On July 5, 2016, the Government of Canada launched consultations on the immigration program.

JFCY’s response:

JFCY submits that for the Federal Government must ensure that Canada’s immigration system and all its benefits are available to the most vulnerable and marginalized. Specifically, we speak of the ability of migrant children to naturalization, have access to social services, and have access to the right of family reunification.


Legislative Framework

Under the current immigration structure in Canada, minors who arrive in Canada unaccompanied and are granted asylum after an in-land refugee protection hearing do not have the right to then bring their immediate family members to Canada.  This is in contrast to adult refugee claimants, who, once they receive a positive refugee protection decision, have the right to bring their spouses (marriage or common-law) and dependent children to Canada. These family members arrive in Canada as Permanent Residents. Unaccompanied children who wish to bring their parents or siblings must first reach the age of 18 and meet income requirements that are of out of reach for most young people, in order to sponsor family members.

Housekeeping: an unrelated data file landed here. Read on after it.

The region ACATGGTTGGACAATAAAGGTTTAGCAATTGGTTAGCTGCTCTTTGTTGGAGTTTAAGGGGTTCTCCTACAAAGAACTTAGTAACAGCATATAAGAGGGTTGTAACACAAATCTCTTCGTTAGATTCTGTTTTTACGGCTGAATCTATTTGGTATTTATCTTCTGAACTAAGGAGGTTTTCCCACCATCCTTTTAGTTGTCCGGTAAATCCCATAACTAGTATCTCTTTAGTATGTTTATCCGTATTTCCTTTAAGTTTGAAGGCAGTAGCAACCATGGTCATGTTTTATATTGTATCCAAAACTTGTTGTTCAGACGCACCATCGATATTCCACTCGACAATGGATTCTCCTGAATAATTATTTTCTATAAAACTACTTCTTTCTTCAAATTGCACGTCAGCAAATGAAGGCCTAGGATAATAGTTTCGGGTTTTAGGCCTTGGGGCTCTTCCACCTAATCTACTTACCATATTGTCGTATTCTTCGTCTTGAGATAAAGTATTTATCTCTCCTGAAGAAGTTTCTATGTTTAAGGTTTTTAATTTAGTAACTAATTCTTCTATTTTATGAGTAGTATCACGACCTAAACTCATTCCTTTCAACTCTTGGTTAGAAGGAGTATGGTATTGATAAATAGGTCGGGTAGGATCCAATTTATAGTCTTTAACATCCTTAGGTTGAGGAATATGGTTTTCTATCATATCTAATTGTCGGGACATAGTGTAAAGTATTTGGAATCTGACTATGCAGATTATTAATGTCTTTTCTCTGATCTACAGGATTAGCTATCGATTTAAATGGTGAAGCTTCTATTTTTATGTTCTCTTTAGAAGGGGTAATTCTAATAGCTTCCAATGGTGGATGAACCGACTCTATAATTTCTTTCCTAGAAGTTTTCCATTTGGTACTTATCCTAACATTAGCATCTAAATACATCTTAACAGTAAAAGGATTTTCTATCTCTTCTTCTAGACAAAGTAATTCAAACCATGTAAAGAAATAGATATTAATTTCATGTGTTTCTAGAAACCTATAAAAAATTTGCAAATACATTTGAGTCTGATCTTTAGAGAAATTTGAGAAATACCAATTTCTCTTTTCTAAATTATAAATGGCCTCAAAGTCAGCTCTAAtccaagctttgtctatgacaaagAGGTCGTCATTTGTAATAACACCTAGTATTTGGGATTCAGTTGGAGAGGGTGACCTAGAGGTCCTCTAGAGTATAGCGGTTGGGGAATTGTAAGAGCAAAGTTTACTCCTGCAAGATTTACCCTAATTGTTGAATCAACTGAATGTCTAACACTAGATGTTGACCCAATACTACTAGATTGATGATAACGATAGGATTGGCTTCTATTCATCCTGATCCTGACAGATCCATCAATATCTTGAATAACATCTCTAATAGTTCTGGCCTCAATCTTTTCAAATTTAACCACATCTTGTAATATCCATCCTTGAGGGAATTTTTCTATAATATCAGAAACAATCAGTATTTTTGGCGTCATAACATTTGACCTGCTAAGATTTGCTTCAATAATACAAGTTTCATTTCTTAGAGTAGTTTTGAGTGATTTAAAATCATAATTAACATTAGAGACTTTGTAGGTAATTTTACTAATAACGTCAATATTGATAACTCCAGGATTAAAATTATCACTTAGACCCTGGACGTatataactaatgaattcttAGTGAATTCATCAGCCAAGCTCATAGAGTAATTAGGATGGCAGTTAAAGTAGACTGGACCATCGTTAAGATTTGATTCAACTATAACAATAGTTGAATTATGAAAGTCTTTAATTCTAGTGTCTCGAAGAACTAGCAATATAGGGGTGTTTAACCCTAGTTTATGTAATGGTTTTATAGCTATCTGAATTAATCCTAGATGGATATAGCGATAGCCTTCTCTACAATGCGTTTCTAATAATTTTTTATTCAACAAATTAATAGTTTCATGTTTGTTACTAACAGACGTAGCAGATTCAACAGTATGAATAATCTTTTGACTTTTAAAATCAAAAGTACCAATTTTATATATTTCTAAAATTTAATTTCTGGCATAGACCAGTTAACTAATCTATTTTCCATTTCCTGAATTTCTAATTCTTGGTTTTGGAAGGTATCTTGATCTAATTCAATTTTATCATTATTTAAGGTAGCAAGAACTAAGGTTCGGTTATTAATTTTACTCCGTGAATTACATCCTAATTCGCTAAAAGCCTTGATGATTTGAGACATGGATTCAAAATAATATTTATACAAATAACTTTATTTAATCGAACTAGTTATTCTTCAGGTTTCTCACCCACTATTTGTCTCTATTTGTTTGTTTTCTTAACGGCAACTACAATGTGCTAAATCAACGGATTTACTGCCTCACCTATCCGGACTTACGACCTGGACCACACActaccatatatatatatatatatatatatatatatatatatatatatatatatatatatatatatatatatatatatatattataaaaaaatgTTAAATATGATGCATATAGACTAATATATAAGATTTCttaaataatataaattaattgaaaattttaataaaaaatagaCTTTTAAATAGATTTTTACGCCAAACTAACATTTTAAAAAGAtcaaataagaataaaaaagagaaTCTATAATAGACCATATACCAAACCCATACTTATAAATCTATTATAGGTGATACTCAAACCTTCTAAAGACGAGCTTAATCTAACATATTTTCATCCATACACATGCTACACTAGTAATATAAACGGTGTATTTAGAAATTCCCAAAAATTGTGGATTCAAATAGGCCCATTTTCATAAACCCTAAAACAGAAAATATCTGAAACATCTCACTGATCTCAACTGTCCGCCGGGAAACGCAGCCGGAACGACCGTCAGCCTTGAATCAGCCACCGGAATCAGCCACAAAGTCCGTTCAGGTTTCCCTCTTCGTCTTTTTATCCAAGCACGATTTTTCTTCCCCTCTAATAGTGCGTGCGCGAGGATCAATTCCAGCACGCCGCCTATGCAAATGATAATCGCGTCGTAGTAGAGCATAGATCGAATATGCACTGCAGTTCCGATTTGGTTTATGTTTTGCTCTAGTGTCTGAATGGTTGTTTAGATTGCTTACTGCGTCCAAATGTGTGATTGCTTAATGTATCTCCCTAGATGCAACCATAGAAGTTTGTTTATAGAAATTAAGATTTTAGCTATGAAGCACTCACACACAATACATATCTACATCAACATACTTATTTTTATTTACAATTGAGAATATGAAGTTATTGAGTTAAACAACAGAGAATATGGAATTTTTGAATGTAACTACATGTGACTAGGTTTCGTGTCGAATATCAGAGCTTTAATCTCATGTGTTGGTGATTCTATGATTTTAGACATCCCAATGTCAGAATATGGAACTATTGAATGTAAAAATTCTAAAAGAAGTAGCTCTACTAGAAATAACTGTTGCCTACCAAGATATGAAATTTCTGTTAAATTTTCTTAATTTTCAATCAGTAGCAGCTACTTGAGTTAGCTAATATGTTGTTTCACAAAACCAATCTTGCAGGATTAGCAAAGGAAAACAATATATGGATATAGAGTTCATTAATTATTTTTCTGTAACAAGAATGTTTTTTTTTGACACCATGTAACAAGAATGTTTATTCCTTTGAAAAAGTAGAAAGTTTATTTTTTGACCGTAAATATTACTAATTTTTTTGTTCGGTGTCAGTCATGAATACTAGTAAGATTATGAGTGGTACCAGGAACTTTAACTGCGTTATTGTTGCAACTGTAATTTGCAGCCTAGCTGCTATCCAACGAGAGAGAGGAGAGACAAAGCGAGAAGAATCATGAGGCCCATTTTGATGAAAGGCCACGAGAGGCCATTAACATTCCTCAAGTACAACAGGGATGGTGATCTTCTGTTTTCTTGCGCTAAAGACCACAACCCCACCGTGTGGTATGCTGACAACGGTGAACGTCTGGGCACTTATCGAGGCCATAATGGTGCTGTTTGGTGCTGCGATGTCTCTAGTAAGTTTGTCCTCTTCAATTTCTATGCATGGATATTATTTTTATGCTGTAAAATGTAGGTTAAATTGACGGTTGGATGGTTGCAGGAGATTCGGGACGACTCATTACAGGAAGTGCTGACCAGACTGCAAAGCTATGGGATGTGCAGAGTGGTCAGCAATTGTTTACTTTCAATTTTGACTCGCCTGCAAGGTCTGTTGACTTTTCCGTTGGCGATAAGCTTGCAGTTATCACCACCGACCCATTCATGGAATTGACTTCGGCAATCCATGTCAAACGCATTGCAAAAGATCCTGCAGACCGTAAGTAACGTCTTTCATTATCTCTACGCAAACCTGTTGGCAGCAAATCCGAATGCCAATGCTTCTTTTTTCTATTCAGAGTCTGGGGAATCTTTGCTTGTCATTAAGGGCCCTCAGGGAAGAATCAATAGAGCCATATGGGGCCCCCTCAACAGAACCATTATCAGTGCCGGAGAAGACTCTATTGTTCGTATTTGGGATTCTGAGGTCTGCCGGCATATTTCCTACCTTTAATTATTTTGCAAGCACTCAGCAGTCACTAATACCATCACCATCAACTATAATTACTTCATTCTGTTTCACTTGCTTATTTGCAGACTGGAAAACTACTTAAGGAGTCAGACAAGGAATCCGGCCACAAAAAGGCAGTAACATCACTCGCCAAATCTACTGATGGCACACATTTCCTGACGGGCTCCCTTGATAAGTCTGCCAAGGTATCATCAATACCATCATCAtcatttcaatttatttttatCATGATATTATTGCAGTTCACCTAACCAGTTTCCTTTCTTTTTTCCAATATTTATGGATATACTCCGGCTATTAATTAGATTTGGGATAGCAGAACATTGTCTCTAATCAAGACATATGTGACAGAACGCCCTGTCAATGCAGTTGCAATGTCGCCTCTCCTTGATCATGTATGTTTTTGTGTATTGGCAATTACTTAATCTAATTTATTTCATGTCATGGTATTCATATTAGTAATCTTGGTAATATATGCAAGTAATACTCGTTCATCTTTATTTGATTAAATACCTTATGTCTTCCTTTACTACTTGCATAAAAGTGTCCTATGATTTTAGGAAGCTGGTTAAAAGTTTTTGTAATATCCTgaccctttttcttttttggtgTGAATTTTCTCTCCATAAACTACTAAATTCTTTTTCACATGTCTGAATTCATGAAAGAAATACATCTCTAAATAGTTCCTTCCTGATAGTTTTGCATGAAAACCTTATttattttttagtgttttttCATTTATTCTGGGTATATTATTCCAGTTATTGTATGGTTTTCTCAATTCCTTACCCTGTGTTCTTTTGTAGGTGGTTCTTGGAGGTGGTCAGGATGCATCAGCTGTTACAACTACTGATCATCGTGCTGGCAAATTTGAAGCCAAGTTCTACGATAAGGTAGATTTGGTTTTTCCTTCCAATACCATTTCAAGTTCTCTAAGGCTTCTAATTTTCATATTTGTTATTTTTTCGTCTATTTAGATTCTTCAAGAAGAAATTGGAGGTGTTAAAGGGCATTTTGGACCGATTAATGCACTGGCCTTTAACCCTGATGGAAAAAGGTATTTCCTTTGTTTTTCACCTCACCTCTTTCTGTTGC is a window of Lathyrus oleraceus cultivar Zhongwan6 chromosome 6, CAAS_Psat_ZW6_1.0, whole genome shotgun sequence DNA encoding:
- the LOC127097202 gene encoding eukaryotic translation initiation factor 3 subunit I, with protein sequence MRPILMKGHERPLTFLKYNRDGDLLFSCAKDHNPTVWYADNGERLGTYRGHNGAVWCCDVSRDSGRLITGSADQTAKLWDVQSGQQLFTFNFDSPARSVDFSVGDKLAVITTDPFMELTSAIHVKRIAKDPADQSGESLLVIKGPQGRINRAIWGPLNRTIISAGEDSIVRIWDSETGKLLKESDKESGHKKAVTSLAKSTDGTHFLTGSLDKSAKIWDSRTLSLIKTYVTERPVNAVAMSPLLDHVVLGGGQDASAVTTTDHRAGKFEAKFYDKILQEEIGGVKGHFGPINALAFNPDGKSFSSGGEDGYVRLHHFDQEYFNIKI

Effect of Legislation

In this legislative scheme children do not have access to family reunification. Our position that this is discriminatory, in violation of children’s rights under the United Nations Convention on the Rights of the Child,[1] and runs contrary to the objectives set out in the IRPA.[2]